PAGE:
• Tropes you particularly enjoy (today)
    • Favourite styles
    • Common elements in your favourite books/illustrations
    • Your favourite stories/stories that most resonate with you (that you keep recommending, or coming back with, or playing in your own work)
    • Media or subgenres you work in (or would like to)
    • Favourite poems
    • Favourite adjectives
  • Draw three items from your list at random, and (alone, or with friends if you enjoy argumentative conversations) apply them to:
    • A project (a short story? an illustration?) you’d like to do
    • Someone else’s story or illustration (can you reinterpret it through the lens of those cards, or make a mashup or adaptation?)
    • Something completely unrelated, e.g. what you should have for dinner (actual conversation: “we can’t go out for sushi because…. apparently there’s a high chance we’ll be intercepted by time-travelling ninja pirates”), how to rearrange the bookcases, etc.

Sketching with words

The post on Illustrating Flyaway, over at Tor.com, has a few location sketches on it from when I went to Hanging Rock with Belinda Morris (yes, that Hanging Rock, and yes we had a picnic), trying to figure out how Joan Lindsay did it.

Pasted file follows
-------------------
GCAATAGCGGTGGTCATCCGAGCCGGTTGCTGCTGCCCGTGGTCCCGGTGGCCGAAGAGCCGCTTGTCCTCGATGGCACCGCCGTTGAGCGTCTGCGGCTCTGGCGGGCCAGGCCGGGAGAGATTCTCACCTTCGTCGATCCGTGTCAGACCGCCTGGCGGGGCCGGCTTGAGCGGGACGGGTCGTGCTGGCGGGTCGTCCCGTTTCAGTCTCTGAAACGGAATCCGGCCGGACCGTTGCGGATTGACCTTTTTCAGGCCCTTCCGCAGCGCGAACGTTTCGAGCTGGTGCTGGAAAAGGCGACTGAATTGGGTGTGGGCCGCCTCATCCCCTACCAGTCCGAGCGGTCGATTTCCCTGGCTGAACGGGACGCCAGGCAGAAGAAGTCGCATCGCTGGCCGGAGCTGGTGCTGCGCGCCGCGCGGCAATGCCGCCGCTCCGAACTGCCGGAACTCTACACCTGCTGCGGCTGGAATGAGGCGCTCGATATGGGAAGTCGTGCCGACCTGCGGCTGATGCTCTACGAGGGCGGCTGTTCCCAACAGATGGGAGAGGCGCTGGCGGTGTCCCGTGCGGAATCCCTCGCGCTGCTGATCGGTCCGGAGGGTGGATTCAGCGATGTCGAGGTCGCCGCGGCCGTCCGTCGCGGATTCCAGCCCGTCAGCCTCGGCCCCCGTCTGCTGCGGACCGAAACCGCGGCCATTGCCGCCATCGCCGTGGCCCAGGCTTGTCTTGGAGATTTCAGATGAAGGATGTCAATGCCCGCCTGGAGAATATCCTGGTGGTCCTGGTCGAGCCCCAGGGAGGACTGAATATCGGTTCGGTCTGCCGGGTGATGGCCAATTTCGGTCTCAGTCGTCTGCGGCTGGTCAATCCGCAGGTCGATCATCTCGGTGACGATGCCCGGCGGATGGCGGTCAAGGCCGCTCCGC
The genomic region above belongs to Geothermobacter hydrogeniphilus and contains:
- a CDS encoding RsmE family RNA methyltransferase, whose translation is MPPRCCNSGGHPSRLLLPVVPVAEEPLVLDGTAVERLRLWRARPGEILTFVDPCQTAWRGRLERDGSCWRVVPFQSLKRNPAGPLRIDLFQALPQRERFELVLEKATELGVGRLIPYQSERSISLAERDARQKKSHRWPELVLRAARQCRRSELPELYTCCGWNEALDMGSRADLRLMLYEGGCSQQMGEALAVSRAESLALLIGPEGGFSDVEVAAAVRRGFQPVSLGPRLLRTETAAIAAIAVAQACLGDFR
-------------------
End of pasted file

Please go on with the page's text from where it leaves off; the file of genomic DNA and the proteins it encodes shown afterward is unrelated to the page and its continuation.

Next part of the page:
I also went out to the area around where I grew up, and which partially suggested the region of Inglewell in Flyway, and although I did get a few sketches on the way, it proved difficult for two reasons.

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(Thanks to the Cecilie Anne Sloane Postgraduate English Creative Writing Research Scholarship made both trips possible)

First, I was driving alone, and it turns out I find it easier to say “stop! pull over! back up!” if I am not in fact the person trying to get from A to B before nightfall. Second, I draw with line and shape more than light, and it was the light that twisted something in my heart and stomach.